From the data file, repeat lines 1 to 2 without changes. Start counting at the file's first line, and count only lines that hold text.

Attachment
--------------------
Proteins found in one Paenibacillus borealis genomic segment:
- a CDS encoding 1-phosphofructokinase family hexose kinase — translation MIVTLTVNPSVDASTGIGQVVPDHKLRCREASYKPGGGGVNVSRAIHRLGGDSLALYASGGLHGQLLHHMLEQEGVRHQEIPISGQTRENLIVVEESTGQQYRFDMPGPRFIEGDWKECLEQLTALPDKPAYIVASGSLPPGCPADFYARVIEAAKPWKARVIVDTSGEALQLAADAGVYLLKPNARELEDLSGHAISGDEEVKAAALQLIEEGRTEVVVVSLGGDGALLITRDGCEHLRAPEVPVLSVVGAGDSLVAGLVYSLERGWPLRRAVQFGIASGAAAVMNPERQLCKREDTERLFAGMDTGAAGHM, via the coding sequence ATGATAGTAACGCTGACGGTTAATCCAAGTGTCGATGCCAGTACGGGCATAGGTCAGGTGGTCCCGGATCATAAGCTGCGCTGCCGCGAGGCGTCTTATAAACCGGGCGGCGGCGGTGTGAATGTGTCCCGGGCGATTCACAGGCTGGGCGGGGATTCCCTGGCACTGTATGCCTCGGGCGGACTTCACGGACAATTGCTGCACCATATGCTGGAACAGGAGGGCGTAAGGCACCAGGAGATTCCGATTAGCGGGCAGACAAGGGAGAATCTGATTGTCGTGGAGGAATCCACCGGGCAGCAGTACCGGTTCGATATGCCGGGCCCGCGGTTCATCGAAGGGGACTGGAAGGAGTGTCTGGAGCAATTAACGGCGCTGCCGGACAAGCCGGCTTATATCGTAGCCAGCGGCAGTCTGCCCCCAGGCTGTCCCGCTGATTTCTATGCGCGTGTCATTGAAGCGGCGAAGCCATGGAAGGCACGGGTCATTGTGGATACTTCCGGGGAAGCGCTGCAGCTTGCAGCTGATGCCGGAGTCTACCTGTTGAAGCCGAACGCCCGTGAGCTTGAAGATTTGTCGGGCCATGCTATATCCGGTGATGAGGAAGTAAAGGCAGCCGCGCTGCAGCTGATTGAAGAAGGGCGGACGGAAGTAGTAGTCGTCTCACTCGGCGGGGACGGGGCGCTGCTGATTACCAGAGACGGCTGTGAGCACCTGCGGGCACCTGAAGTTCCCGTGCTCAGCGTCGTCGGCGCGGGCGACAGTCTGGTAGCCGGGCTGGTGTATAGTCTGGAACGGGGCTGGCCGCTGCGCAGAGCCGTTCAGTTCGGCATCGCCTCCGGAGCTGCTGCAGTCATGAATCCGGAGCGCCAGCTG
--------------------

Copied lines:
Proteins found in one Paenibacillus borealis genomic segment:
- a CDS encoding 1-phosphofructokinase family hexose kinase — translation MIVTLTVNPSVDASTGIGQVVPDHKLRCREASYKPGGGGVNVSRAIHRLGGDSLALYASGGLHGQLLHHMLEQEGVRHQEIPISGQTRENLIVVEESTGQQYRFDMPGPRFIEGDWKECLEQLTALPDKPAYIVASGSLPPGCPADFYARVIEAAKPWKARVIVDTSGEALQLAADAGVYLLKPNARELEDLSGHAISGDEEVKAAALQLIEEGRTEVVVVSLGGDGALLITRDGCEHLRAPEVPVLSVVGAGDSLVAGLVYSLERGWPLRRAVQFGIASGAAAVMNPERQLCKREDTERLFAGMDTGAAGHM, via the coding sequence ATGATAGTAACGCTGACGGTTAATCCAAGTGTCGATGCCAGTACGGGCATAGGTCAGGTGGTCCCGGATCATAAGCTGCGCTGCCGCGAGGCGTCTTATAAACCGGGCGGCGGCGGTGTGAATGTGTCCCGGGCGATTCACAGGCTGGGCGGGGATTCCCTGGCACTGTATGCCTCGGGCGGACTTCACGGACAATTGCTGCACCATATGCTGGAACAGGAGGGCGTAAGGCACCAGGAGATTCCGATTAGCGGGCAGACAAGGGAGAATCTGATTGTCGTGGAGGAATCCACCGGGCAGCAGTACCGGTTCGATATGCCGGGCCCGCGGTTCATCGAAGGGGACTGGAAGGAGTGTCTGGAGCAATTAACGGCGCTGCCGGACAAGCCGGCTTATATCGTAGCCAGCGGCAGTCTGCCCCCAGGCTGTCCCGCTGATTTCTATGCGCGTGTCATTGAAGCGGCGAAGCCATGGAAGGCACGGGTCATTGTGGATACTTCCGGGGAAGCGCTGCAGCTTGCAGCTGATGCCGGAGTCTACCTGTTGAAGCCGAACGCCCGTGAGCTTGAAGATTTGTCGGGCCATGCTATATCCGGTGATGAGGAAGTAAAGGCAGCCGCGCTGCAGCTGATTGAAGAAGGGCGGACGGAAGTAGTAGTCGTCTCACTCGGCGGGGACGGGGCGCTGCTGATTACCAGAGACGGCTGTGAGCACCTGCGGGCACCTGAAGTTCCCGTGCTCAGCGTCGTCGGCGCGGGCGACAGTCTGGTAGCCGGGCTGGTGTATAGTCTGGAACGGGGCTGGCCGCTGCGCAGAGCCGTTCAGTTCGGCATCGCCTCCGGAGCTGCTGCAGTCATGAATCCGGAGCGCCAGCTG